There is a change in the data collected by Celent for its annual survey of insurance IT leaders. A new word—innovation—has made its way into the title for the recent survey: 2012 U.S. Insurance CIO Survey: Pressures, Priorities—and Innovation.
Among the findings, according to Donald Light, senior analyst with Celent and co-author of the report with Craig Weber:
- CIOs have three top-of-mind challenges: delivery; IT strategy and resource management; innovation and emerging technologies.
- Business is asking IT to focus on growth and profitability.
- Several emerging technologies will grow significantly over the next three years including: social media for marketing, for internal users, and for claims; and mobile apps for mobile staffs and for customers.
Light explains that delivery challenges and resource management are perennial issues for insurance CIOs.
“Delivery becomes easier with more resources, but you only get the resources you can afford,” said Light. “Growth is fairly optimistic. The year-after-year growth in budgets is optimistic for 2012.”
Part of that growth is because insurance IT departments have improved their execution, according to Light. Agile development is one such area carriers are turning to for next projects.
“The newer theme is innovation and emerging technology,” says Light. “We are banging the innovation drum. Mobility is hot and we think it is going to remain hot. BYOD (bring your own device) has a lot of challenges from a network security point of view and from versioning—between Apple’s iOS and the Android and Microsoft joining the group. Several different platforms have to be addressed for one mobile app.”
Mobility has opened demand and raised the expectation of change and pace of change for insurers, points out Light.
“Mobility between iPhone and iPad is quite rapid,” he says. “Adoption even among mid-level business users has been quite remarkable.”
Light enjoys hearing the optimistic nature of the insurance CIOs surveyed.
“We’re looking forward to 2013 to see if good times get better,” he says. “We’ll know from the national economy and the election this year. There is modestly renewed hope and optimism.”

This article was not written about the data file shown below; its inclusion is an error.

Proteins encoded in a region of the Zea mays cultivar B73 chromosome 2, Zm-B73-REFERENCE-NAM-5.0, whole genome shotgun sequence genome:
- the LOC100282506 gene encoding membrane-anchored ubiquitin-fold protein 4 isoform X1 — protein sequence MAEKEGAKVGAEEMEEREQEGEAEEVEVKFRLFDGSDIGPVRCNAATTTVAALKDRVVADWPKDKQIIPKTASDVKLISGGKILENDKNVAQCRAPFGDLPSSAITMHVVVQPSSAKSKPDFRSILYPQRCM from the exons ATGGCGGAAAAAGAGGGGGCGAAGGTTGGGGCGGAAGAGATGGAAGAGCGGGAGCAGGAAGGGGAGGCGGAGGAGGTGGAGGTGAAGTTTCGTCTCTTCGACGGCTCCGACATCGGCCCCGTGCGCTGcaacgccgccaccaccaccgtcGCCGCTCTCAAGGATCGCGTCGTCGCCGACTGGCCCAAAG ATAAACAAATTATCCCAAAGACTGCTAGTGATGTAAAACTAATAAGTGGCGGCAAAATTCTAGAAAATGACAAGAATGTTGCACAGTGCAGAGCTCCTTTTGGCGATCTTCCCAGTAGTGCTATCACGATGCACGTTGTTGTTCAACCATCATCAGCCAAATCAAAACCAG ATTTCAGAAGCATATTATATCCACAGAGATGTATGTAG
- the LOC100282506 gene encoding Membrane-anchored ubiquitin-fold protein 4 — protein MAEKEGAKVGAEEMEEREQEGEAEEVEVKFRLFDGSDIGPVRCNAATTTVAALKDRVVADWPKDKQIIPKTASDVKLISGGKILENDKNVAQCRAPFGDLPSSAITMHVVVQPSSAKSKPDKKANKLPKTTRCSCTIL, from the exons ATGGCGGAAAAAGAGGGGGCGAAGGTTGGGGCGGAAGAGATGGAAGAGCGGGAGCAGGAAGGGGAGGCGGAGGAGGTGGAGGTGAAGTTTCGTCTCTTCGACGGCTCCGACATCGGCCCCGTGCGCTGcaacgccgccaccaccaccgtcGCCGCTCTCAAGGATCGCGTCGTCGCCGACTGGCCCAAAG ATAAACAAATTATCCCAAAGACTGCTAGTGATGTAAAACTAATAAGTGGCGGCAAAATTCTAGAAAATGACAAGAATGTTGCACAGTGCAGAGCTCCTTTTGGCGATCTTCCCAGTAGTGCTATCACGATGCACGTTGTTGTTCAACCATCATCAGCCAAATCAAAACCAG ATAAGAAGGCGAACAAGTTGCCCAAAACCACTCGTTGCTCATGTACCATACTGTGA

Availability of Innovation Tools
Some insurance organizations have a research and development group operating within IT, but Light believes that is a luxury for companies with less than under a couple of hundred million in direct written premium.
“Once you get into the $500 million area or certainly the $1 billion level in premium, you darn well ought to have [R&D],” he says. “It may not be called R&D, but there should be one or two people thinking about R&D.”
Innovation has not been a demand for 90-plus percent of the insurance companies in the U.S., according to Light. Companies traditionally hire, retain or fire staff because of execution. With a change to innovation, Light feels carriers have to change their incentive structure, hire the right people, and utilize the right skill steps.
“To me this is a slightly pleasant surprise,” says Light of the focus on innovation.
While many feel the build vs. buy debate was settled several years ago, insurers occasionally find the need to build an application for their systems. As Light points out, the kind of companies doing builds are really large, tier one carriers.
“It is awfully hard to rip and replace legacy systems,” says Light. “The IT departments that know how to build with a sense of continuous improvement are either the ones who built 15 years ago or have been maintaining [the system] ever since.”
The other debate in the area of sourcing strategies centers on best of breed vs. end-to-end solutions. Again, Light believes it is the size of the companies that is most important.
“Above the tier-three line, companies don’t see end-to-end as a good solution because those companies have IT skill sets in terms of integration and success with vendor management,” he says. “If you go below $500 million, it’s kind of scary to integrate seven systems or manage seven vendors. That’s not a good choice for a lot of companies.”
An interesting change in the 2012 survey is that the business side has asked IT to focus on growth and profitability, replacing expense control and cost reduction as the prominent themes.
“This is a big change,” says Light. “Profitability can be read as growing the top line or lowering the cost structure, but it also can be read as getting smarter—using business intelligence or analytics for pricing, underwriting or claims. [Growth and profitability] is an interesting charge for IT because it’s not something that immediately translates to what they do.”